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The end of the NHS?

The Conservative Party have tonight used their 78-seat majority to vote down an amendment designed to protect the NHS and publicly-funded health and care services from being subject to any form of control from outside the UK in a future post-Brexit Trade Deal...
The Rise and Fall of General Practitioners

The 2004 GP contract is a handy hook on which to hang the decline of British General Practice into the calamitous state in which we would now find it, if we could ever get an appointment. The usual accusation is that it made GPs overpaid and underworked and enabled them to spend all day on the golf course, but we should know by now that scapegoats are products of propaganda.
I was senior partner of a large General Practice at the time of the contract, and since it led directly to my taking early retirement four years later, certain aspects stick in my memory. One is that it was Gordon Brown (then Chancellor of the Exchequer and in overall charge of the negotiations) whose erroneous belief that GPs already did spend all day on the golf course led to some of its worst outcomes.
In truth, the rot had set in long before, following the same trajectory that some U.S. front-line Covid doctors have identified over there. A profession of inquisitive minds, gaining expertise from seeing patients and from peer-to-peer discussion, gradually shifted towards a top-down model of centrally planned protocols and ‘best practice’, executed by technical operatives and, increasingly, controlled by Big Pharma and government PR.
I came into General Practice at its possible zenith, when it had ceased to be a bolt-hole for people falling off the hospital consultant ladder, and had become a skilled speciality in its own right. It had inherited the early-NHS model of independent practices contracted to the NHS, which once wedded to high professional standards served to put the doctor-patient relationship centre-stage, rather than the relationship between doctors and their managers.

Read More: The Rise and Fall of General Practitioners
UK health agency to cut 800 jobs and halt routine ‘Covid’ testing

The flagship public health body set up by Boris Johnson to combat the pandemic is in turmoil, with plans looming to cut jobs by up to 40% and suspend routine Covid testing in hospitals and care homes to save money.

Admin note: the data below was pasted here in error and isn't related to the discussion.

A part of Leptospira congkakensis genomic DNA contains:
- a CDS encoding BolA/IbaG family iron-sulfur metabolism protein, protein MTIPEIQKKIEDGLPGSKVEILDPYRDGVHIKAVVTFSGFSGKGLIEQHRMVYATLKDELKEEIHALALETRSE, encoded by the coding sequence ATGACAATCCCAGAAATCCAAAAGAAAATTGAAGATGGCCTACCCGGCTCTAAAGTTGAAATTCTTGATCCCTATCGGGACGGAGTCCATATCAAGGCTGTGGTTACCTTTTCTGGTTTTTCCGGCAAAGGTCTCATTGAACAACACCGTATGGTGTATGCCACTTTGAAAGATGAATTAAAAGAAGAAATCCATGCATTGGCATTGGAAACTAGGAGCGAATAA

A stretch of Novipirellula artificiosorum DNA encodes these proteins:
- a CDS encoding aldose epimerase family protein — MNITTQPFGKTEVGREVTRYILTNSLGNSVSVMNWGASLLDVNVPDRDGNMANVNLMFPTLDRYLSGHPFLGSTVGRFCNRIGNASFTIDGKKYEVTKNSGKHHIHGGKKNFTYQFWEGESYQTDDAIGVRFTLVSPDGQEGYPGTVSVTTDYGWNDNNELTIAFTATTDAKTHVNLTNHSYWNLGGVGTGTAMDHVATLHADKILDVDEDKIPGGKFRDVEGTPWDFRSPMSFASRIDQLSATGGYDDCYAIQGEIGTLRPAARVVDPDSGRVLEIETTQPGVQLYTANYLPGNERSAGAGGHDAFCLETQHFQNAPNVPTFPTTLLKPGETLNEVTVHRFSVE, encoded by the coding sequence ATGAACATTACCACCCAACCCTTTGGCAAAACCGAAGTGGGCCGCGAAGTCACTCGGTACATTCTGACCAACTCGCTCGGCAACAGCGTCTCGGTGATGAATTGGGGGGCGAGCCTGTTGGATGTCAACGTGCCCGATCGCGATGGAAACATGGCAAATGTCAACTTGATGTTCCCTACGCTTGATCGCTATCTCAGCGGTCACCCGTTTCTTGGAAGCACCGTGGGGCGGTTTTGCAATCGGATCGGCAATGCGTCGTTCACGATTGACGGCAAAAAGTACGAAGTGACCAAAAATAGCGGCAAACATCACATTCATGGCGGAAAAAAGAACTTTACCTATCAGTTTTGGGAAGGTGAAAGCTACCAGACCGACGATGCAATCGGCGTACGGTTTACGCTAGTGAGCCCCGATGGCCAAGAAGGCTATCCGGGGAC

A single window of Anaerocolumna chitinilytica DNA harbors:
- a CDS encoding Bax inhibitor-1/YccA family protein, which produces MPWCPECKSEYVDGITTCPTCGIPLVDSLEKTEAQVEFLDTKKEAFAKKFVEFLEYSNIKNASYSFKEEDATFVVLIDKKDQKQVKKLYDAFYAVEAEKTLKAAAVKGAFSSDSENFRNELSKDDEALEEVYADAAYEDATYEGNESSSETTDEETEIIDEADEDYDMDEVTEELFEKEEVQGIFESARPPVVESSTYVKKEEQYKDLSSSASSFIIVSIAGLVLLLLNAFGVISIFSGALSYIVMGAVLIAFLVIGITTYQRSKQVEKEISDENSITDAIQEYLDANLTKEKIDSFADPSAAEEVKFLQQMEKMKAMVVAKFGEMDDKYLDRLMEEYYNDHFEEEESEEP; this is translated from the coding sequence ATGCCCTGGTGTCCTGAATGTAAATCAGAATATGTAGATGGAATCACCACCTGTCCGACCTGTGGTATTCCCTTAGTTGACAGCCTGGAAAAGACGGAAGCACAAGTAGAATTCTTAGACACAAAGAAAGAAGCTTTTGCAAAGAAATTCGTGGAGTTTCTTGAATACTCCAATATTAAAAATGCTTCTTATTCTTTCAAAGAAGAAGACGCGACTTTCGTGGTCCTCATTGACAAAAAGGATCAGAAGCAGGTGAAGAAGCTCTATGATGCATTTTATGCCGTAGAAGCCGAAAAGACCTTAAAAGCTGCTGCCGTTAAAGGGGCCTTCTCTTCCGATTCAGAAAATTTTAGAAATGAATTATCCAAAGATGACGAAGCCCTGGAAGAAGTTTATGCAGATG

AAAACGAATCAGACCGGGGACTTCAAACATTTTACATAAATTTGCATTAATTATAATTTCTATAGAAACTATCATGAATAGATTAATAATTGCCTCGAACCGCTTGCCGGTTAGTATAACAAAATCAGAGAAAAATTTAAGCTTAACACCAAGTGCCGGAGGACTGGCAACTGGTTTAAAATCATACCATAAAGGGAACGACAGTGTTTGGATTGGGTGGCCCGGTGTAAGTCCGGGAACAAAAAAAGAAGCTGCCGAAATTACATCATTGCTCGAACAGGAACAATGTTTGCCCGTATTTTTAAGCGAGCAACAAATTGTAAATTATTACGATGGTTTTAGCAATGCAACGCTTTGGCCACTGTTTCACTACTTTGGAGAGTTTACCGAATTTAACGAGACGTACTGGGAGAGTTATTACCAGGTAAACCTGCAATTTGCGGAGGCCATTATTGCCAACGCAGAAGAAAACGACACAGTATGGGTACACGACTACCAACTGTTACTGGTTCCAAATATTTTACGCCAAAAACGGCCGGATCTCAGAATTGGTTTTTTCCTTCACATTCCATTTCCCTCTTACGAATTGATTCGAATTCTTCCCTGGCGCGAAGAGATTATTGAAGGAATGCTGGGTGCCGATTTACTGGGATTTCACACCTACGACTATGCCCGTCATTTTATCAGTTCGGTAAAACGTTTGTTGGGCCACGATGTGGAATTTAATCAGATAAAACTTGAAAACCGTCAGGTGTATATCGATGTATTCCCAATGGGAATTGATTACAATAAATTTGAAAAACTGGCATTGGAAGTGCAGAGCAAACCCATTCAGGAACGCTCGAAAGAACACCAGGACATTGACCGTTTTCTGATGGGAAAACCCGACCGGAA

Whitehall sources have told the Guardian that the UK Health Security Agency (UKHSA), led by Dr Jenny Harries, is in a state of disarray, with morale at rock bottom and concerns it is not funded to cope with any resurgence in the pandemic. Public health experts warned that the “alarming” cuts could cost lives.
More than 800 staff are due to be lost from vital health protection teams across the country in the coming months, a reduction of 40% from the current 2,000 members of staff. One insider said people were being given two weeks’ notice that their contracts were being ended early, and the way it was being dealt with was similar to the “recent situation at P&O”.
Some other teams throughout the organisation have also been told they need to cut full-time equivalent staff by 40%.
After the Treasury slashed its budget to deal with Covid, UKHSA is now proposing to health ministers that it suspend regular asymptomatic testing in hospitals and care homes from May to save money before a potential winter spike in cases.
Sources in the organisation said funding for asymptomatic testing in high risk settings is only enough to cover six months in a year, and senior officials believe it would be better saved for later in the year.

Read More: UK health agency to cut 800 jobs and halt routine Covid testing
Anyone want the jab? Armed police sent to heart attack patients as crisis-hit NHS buckles under surging demand

Armed police are being sent to save the lives of people in cardiac arrest because ambulances “can’t cope” with demand, The Independent can reveal.
Officers are spending up to a third of their time on non-policing matters, a watchdog has warned, including responding to mental health crises and transporting patients to A&E as ambulance services face a “chronic crisis situation”.
Andy Cooke, HM chief inspector of constabulary, said that firearms officers have been responding to pleas from struggling NHS colleagues to respond to cardiac arrests.
He told The Independent that police are becoming the “first, last and only resort” as NHS services buckle under strain, taking them away from tackling crime at a time when recorded offences are at a record high in England and Wales.
Mr Cooke, the former chief constable of Merseyside Police, added: “Recently, officers in armed response vehicles (ARVs) were being sent to reports of people who were having cardiac arrests because the ambulance service couldn’t cope with the demand, because they’re trained in first aid and to use defibrillators.

Read More: Armed police sent to heart attack patients as crisis-hit NHS buckles under surging demand

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